The post-war growth of much of the developed world has been very good for baby boomers. They were able to buy houses for $20,000 that are now worth $800,000. They had low cost education, and for a significant part of their lives, low cost healthcare. They also spent their money – living lives unimaginable to their war era parents: Cars, vacations, college educations for their children. And very often, their employers offered pensions! All was going to be fine – right?
Not so much…
The golden era of ‘live today and worry about tomorrow sometime later’ is long gone for baby boomers, and now for everyone else as well.
Now that retirement looms, many of these older workers are faced with a future with limited incomes. Some may have pensions, and retirement accounts, but many others are facing a retirement funded by social security.
The good news is that many of these people have assets to lean on. In 2013, about 65% of older homeowners had paid off their mortgages and owned their homes free and clear. The reality is that for these older homeowners they may be ‘asset rich, cash poor’.
So what to do if you, or someone you love, is asset rich and cash poor? The first thing to consider is that money is emotional. People have significant emotional investment in their assets that shouldn’t be discounted. So the idea of ‘just sell it’ isn’t generally the best first option.
The second thing to do is to do some math. And it’s pretty simple math. How much does this asset cost to keep? A piece of art, for example, the answer is next to nothing. For a house, it’s significant - taxes, maintenance, furnishing, heating and cooling.
Next, what is the sale value of the asset at this point in time – and what options in life could be afforded by selling the asset? Web sites like Zillow.com can give you a ballpark price for house values, and sites like Invaluable.com can help with art prices.
But again, humans are emotional – and sometimes the value today doesn’t matter – the owner will not sell.
So then what?
Well, the good news is that a hard asset can be borrowed against. A home equity loan could provide the capital someone needs to live on and pay the bills. They are offered at generally reasonable interest rates, with clear repayment terms. BUT, if the homeowner no longer has cash flow from a job, for example, a home equity loan isn’t going to work because they have nothing to pay it back with.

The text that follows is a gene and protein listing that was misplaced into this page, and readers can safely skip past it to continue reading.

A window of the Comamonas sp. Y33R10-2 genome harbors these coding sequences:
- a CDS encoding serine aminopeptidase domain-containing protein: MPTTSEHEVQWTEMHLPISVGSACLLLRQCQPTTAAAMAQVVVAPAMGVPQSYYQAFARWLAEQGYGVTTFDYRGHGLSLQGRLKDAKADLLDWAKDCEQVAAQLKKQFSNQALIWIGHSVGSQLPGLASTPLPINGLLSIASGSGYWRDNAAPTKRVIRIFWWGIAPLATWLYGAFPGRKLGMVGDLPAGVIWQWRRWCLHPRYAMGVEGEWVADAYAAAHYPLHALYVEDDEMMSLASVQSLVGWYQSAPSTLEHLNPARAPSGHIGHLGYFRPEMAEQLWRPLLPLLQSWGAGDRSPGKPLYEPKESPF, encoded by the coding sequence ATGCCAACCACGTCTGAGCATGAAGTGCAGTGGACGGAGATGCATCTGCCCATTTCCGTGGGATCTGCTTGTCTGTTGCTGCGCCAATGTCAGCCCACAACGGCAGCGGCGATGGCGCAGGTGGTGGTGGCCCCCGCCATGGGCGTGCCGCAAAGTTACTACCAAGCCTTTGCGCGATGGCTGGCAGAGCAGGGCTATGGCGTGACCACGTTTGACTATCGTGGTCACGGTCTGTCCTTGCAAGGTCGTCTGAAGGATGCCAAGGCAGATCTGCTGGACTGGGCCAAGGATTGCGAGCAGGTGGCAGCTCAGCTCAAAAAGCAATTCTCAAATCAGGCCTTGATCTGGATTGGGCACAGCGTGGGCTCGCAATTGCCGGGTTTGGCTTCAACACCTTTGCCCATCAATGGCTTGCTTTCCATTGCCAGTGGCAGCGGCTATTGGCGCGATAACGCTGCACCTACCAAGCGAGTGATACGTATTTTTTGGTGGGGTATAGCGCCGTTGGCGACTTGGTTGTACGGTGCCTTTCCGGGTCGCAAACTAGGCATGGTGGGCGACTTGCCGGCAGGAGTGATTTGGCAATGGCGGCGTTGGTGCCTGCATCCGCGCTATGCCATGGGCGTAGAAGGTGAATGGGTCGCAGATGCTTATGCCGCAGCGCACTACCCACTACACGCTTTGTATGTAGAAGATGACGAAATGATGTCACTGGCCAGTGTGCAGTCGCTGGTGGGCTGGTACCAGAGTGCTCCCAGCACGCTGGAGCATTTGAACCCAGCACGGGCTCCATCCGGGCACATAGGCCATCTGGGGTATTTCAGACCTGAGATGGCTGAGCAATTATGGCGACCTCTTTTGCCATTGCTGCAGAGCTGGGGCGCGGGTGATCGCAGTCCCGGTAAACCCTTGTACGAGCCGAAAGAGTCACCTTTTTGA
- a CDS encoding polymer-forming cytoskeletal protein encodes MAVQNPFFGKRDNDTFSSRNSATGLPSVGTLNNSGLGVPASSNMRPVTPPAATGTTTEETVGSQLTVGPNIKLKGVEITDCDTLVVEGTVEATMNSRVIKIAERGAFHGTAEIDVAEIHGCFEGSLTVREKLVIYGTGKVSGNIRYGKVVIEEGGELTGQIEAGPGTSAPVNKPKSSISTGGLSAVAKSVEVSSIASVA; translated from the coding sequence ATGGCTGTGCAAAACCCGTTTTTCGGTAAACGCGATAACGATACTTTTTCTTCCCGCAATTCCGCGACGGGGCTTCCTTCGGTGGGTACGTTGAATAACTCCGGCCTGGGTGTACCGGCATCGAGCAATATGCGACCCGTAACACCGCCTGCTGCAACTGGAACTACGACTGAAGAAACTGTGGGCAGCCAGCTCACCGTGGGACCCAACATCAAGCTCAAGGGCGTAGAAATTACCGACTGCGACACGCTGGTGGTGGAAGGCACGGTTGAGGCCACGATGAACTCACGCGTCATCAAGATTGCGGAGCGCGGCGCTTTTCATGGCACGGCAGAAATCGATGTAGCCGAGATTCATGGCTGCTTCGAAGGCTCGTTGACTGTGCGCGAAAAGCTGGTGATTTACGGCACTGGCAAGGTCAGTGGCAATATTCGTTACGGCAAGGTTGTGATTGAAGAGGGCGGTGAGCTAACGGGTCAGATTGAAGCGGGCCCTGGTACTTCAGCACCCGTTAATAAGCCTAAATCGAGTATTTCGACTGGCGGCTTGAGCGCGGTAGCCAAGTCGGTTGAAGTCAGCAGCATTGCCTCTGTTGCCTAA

Another option that is increasing in popularity is the reverse mortgage. In a traditional mortgage you paid a bank over the course of 30 years and in the end you own your home outright. A reverse mortgage is basically the bank buying your house back from you. Every month they will send a check, and take more equity in your home. As this happens, over time you own less and less of your home.
These products are structured in such a way that you can stay in your house until either you pass away, you sell the house, or you move out for more than 12 months. The best thing about these loans is you don’t have to move if you don’t want to. You can even stay past the point where the bank owns the house outright. There is insurance on these loans that will pay for this situation. So when the house is eventually sold, any shortfall of funds, where the house is worth less than what is owed to the bank, this shortfall is covered by the insurance.
Another option is to borrow against your retirement accounts, or life insurance policies. Some 401(k)s offer this option, but you have to check with your plan provider to see if this is allowed with your specific plan. You can usually borrow against your cash value whole, universal or variable universal life insurance policies if you have one. But you need to be very careful that you have a repayment plan in place because the interest you pay can destroy any value you have in the plans. As for IRAs and term life insurance plans, you cannot borrow against them.
But the bottom line is this: Kicking a problem down the road only makes it bigger. Once an asset is gone, it’s potential for growth goes with it. And the logical next step is debt. Be very careful when you tap into your assets. You need to make sure the money will last.
With an aging population – these types of ways to get money out of assets will only increase.
The best thing to do is also the hardest: Take emotion and sentimentality out of the equation. Ask yourself what can be done to ensure that problems are not being kicked down the road, or on to the next generation. After all, as hard as change may be, it can be way worse to delay or to avoid problems until they come home to roost.